There is one solution that everyone agrees would work, at least in the short term. Other European countries would simply give Greece and Ireland money to pay off their debts.
But that solution is considered politically unacceptable in Germany. Many economists agree that letting Greece off the hook would reward bad fiscal behavior, raise borrowing costs for other countries and eventually destabilize the European monetary union.

"It means that the incentive for Greeks to get their house in order is lowered," said Dennis J. Snower, president of the Kiel Institute for the World Economy in Kiel, Germany. "Ultimately if any country misbehaves, then the risk premium in other countries rises because they are among those who pay for the mess."

There was, at least, no shortage in Davos of moral support for the beleaguered euro area. "Britain has a real interest in the euro succeeding," David Cameron, the prime minister of Britain, said at the forum on Friday. Noting that euro members account for 44 percent of British exports, Mr. Cameron said, "A weak euro zone that doesn’t confront its difficulties is not good for us." But he also sounded glad that Britain still has its own currency. "There are times when different countries need different monetary policies," he said, "and I want us to have a monetary policy that suits our needs."

'China syndrome' means country faces dangerous property bubble
by Kamal Ahmed - Telegraph

One of China's leading economists has said that the country is facing the possibility of a dangerous real-estate bubble and rising inflation which could put growth at risk. Yu Yongding, senior fellow at the Chinese Academy of Social Sciences (CASS) and former member of the monetary policy committee of the People's Bank of China, said that the demand for new property was so high that prices were in danger of soaring out of control.

Speaking at the World Economic Forum in Davos, Mr Yongding said that China's authorities would have to act to calm the market and that the rate of growth would have to be lowered: "Definitely inflation is the biggest concern so far. At the same time we are concerned about a real estate bubble. "The demand for houses is still tremendous. So there is a tug of war between the central bank and the real estate developers. If the bank loosens [the property] policy there may be a re-emergence of a real estate bubble." CASS is affiliated to the State Council, one of the major government bodies in China.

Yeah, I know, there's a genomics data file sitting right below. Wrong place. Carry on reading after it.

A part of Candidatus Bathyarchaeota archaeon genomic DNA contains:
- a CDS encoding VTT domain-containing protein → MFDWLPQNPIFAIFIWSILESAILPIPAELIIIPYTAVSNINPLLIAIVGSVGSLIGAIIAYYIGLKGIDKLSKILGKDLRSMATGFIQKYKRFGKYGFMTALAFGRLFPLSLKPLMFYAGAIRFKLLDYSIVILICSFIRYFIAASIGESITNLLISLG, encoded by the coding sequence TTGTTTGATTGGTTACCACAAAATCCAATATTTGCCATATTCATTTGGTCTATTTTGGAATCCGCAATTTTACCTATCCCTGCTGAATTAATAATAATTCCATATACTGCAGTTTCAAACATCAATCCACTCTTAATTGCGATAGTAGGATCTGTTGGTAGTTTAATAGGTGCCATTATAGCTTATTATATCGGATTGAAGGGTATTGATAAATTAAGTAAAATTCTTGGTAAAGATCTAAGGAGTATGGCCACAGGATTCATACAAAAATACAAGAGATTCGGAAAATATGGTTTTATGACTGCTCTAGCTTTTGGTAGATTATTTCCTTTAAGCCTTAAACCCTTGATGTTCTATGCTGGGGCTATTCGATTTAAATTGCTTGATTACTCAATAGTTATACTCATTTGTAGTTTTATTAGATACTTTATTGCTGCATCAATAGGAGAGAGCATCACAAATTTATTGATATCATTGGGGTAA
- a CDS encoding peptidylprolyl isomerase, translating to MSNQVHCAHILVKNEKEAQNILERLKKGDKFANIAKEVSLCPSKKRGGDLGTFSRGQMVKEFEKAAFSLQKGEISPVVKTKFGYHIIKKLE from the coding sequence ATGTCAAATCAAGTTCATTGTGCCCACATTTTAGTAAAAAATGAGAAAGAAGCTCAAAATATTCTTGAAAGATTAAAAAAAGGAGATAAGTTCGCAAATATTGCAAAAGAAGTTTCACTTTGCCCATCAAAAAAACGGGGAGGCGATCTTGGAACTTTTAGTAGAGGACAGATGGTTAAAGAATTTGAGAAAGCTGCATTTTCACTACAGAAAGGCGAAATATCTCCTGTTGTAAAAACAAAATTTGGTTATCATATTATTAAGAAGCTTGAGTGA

Mr Yongding's warning comes after a series of signals that markets are becoming concerned that the rapid rate of growth in China is not sustainable. Three weeks ago The Sunday Telegraph revealed that a number of hedge funds had begun taking short positions against China. The following week, Goldman Sachs warned of some short term dangers for the Chinese economy and last week a report from the consultants, McKinsey, said that high property and commodity prices were a threat.

Mr Yongding made it clear that he did not believe that there were "short-run" risks to China, but he did say that a fundamental restructuring of the economy was necessary to stop long term problems: "I am not too worried about the short run prospects of the Chinese economy. Why am I so confident? Because China's fiscal position is extremely good." China's gross debt is just 20pc of GDP. "There is tremendous room for the central bank to use very expansionary fiscal policy to stimulate the economy," he said. "We are now formulating the next five-year map of [the] monetary plan and according to our intention [in] the next five years Chinese growth will be lower. [It] will be lower than 8pc."

China's most recent growth rate has been above 10pc but high food and other commodity prices are putting pressure on consumers. The Chinese authorities appear to be well aware of the problems of inflation and over-heated house prices. Last week the country introduced its first property tax in an attempt to curb spiralling prices. The tax will apply to anyone buying a second home in Shanghai and Chongqing and will be set between 0.4pc and 1.2pc of the purchase price depending on the value of the home compared to the rest of the market.

The property tax would have "a big psychological effect on potential home buyers," said Ge Haifeng, head of research at China Real Estate Index System in Beijing. "China's housing market may get really quiet in coming months," he said. The move is also likely to stop Chinese home buyers' hoarding houses as it will no longer be cost free. It could also curtail people who buy houses simply as an asset class rather than as a home.